We’ve also been coordinating with others in the security community to improve our knowledge of, and protections against, Nobelium’s activity, and we’ve been working closely with government agencies in the U.S. and Europe. While we are clear-eyed that nation-states, including Russia, will not stop attacks like these overnight, we believe steps like the cybersecurity executive order in the U.S., and the greater coordination and information sharing we’ve seen between industry and government in the past two years, have put us all in a much better position to defend against them.

We have long maintained and evolved the security requirements and policies we enforce with service providers that sell or support Microsoft technology. For example, in September 2020, we updated contracts with our resellers to expand Microsoft’s abilities and rights to address reseller security incidents and to require that resellers implement specific security protections for their environments, such as restricting Partner Portal access and requiring that resellers enable multi-factor authentication (MFA) in accessing our cloud portals and underlying services, and we will take the necessary and appropriate steps to enforce these security commitments. We continue to assess and identify new opportunities to drive greater security throughout the partner ecosystem, recognizing the need for continuous improvement. As a result of what we have learned over the past several months, we are working to implement improvements that will help better secure and protect the ecosystem, especially for the technology partners in our supply chain:

  • As noted above, in September 2020, we rolled out MFA to access Partner Center and to use delegated administrative privilege (DAP) to manage a customer environment
  • On October 15, we launched a program to provide two years of an Azure Active Directory Premium plan for free that provides extended access to additional premium features to strengthen security controls
  • Microsoft threat protection and security operations tools such as Microsoft Cloud App Security (MCAS), M365 Defender, Azure Defender and Azure Sentinel have added detections to help organizations identify and respond to these attacks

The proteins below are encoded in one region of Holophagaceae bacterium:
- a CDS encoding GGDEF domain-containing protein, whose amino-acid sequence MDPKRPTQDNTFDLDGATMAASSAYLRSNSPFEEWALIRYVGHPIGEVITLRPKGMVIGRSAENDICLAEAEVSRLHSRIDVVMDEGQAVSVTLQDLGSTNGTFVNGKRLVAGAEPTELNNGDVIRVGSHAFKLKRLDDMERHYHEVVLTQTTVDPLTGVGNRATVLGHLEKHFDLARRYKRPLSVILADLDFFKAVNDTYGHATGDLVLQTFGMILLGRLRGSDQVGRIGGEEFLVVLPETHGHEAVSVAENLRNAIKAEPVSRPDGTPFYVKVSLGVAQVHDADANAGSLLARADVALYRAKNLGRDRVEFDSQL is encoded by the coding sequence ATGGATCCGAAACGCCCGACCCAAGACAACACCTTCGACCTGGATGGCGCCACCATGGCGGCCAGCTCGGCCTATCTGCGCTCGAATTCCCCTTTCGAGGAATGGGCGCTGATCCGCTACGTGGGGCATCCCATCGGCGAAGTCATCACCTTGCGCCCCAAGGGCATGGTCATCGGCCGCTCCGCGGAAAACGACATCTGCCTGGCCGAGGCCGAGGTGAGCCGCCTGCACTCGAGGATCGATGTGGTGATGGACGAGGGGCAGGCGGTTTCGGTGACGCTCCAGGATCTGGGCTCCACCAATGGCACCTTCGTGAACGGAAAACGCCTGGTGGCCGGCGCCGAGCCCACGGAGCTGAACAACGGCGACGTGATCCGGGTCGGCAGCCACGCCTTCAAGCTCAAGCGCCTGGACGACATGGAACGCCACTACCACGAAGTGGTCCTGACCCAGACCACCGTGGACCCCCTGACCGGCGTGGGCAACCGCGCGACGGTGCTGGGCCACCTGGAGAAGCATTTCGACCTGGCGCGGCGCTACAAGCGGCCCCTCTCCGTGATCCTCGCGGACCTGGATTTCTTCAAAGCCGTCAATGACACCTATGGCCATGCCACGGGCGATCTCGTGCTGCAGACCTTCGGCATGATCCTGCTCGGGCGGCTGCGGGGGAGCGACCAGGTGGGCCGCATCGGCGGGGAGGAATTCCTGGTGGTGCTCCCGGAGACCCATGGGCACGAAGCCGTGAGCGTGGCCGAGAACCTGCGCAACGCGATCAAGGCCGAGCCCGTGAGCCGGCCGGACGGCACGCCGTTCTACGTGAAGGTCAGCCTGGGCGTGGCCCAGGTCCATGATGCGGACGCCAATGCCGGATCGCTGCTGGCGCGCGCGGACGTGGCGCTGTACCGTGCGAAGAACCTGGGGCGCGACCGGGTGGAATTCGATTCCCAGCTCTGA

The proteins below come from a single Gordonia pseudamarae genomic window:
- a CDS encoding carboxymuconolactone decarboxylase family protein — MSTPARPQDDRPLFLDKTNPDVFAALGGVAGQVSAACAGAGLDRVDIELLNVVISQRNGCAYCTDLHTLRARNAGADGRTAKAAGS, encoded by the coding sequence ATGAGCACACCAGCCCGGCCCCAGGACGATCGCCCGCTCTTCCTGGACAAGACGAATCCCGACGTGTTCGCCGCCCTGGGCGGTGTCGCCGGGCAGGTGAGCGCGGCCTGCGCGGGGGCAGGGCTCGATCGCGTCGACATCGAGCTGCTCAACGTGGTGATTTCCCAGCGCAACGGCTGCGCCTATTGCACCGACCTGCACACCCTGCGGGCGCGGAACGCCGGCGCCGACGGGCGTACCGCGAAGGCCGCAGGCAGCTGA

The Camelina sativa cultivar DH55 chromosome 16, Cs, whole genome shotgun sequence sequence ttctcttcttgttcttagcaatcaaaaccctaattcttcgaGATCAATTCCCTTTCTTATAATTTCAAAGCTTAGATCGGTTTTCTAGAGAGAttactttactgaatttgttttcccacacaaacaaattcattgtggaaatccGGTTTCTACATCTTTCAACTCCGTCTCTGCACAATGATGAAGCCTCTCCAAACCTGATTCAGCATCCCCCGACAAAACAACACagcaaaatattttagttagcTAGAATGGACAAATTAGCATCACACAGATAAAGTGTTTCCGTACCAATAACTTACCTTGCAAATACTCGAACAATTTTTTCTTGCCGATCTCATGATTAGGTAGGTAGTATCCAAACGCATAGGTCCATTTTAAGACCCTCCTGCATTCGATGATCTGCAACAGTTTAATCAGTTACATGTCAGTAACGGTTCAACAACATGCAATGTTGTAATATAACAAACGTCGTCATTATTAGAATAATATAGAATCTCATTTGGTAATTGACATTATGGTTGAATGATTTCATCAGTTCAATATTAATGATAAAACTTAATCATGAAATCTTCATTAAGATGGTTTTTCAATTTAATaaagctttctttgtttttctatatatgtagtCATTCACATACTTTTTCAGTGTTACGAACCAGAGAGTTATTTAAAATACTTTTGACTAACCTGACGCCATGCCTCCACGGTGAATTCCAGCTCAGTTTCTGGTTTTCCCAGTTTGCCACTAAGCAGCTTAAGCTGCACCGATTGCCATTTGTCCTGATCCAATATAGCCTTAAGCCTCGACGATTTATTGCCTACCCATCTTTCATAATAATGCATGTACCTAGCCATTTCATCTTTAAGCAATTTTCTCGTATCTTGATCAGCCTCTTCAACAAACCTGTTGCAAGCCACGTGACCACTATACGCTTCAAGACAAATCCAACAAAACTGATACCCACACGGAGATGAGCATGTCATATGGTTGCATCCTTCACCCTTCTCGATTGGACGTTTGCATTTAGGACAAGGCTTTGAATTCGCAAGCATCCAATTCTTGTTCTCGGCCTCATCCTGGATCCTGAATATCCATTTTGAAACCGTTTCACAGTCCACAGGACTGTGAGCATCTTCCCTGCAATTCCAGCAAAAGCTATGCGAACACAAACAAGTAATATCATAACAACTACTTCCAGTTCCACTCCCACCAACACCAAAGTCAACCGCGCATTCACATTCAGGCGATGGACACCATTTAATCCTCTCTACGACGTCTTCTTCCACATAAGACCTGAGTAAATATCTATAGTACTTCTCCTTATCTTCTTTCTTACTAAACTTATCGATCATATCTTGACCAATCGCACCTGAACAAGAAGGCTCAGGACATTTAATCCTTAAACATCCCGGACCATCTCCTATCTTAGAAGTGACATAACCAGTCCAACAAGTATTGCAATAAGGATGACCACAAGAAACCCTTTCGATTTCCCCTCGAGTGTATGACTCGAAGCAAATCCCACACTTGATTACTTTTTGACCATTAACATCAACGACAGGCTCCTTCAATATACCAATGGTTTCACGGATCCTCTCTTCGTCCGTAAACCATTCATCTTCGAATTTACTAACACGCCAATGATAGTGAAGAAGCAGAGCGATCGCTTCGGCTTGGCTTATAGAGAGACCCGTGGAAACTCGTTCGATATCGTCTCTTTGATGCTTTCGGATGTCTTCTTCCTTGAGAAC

• We are currently piloting new and more granular features for organizations that want to provide privileged access to resellers
  • We are piloting improved monitoring to empower partners and customers to manage and audit their delegated privileged accounts and remove unnecessary authority
  • We are auditing unused privileged accounts and working with partners to assess and remove unnecessary privilege and access

Today, we are also releasing technical guidance that can help organizations protect themselves against the latest Nobelium activity we’ve observed as the actor has honed its techniques as well as guidance for partners.

These are just the immediate steps that we’ve taken and, in the coming months, we will be engaging closely with all of our technology partners to further improve security. We will make it easier for service providers of all sizes to access our most advanced services for managing secure log-in, identity and access management solutions for free or at a low cost.

As we said in May, progress must continue. At Microsoft, we will continue our efforts across all these issues and will continue to work across the private sector, with the U.S. administration and with all other interested governments to make this progress.